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Copyright 2009 Dale Clark
There are so many ideas about this topic but I can talk only from my own experience. In the near future, I plan to do research in this area that may prove helpful, giving reed makers information about scientific tests on reed stabilization.
Stabilization, related to reed making, means that once a reed has been finished it will retain its performance character from day to day requiring little adjustment for the normal life of the reed. There are several steps that may be taken to insure stabilization but I believe the most important is to profile your reeds as close to the finish dimensions you desire as possible. I have seen many students who profile their reeds too thick and then complain about having to scrape their reeds daily. A reed that is new and vibrant may seem fine one day and then too heavy the next. A little scraping will usually make a reed more vibrant but, if the cane is still too thick, in a short time it will need scraping again. Many students think that a thick and water-soaked reed is just worn out though if the reed is dried and then scraped to a proper dimension it works better than before. A thick reed will become water-soaked easier because it has greater water carrying capacity.
Another factor in stabilization is the stabilization of the tube before the reed blank is finished. Matthew Ruggiero, ret. Boston Symphony and honorary IDRS member, used a rotation of reed blanks that insured the blanks dried eight weeks before he finished them. He also checked the blanks and tightened the wires once the reeds dried enough to loosen them. I have found that, at this point, going ahead and wrapping the thread and gluing works best for me to insure proper stabilization. Wrapping the thread is the final stage of the forming process as it tightens the cane to the mandrel to its final form. Stabilization means not moving, or made steady, so I want the read in this final wrapped form so that it is not moving any more before the time I finish it. That is why I don’t use some of the intermediate stages that others do in their forming process.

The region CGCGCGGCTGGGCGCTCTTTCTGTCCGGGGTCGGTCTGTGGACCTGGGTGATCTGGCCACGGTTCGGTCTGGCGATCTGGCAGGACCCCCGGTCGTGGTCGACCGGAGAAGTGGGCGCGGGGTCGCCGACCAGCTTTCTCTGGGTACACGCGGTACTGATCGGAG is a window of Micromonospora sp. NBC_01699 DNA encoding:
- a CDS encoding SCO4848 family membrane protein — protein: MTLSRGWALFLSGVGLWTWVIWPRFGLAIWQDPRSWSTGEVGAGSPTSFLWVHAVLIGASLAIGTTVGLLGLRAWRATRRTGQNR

I seem to be moving backwards in the stabilization process so now what about having cane dry enough for our use? Most manufacturers claim to dry their cane two years before putting it on the market. I like to buy my cane in advance so that it al least gets several more months if not years of drying time. As I mentioned in a previous blog I stack the split cane carefully in even stacks with the bark down so the segment can settle into a straighter form. This should result in a more stable reed.
I know there are other opinions about this topic and I welcome your comments and ideas.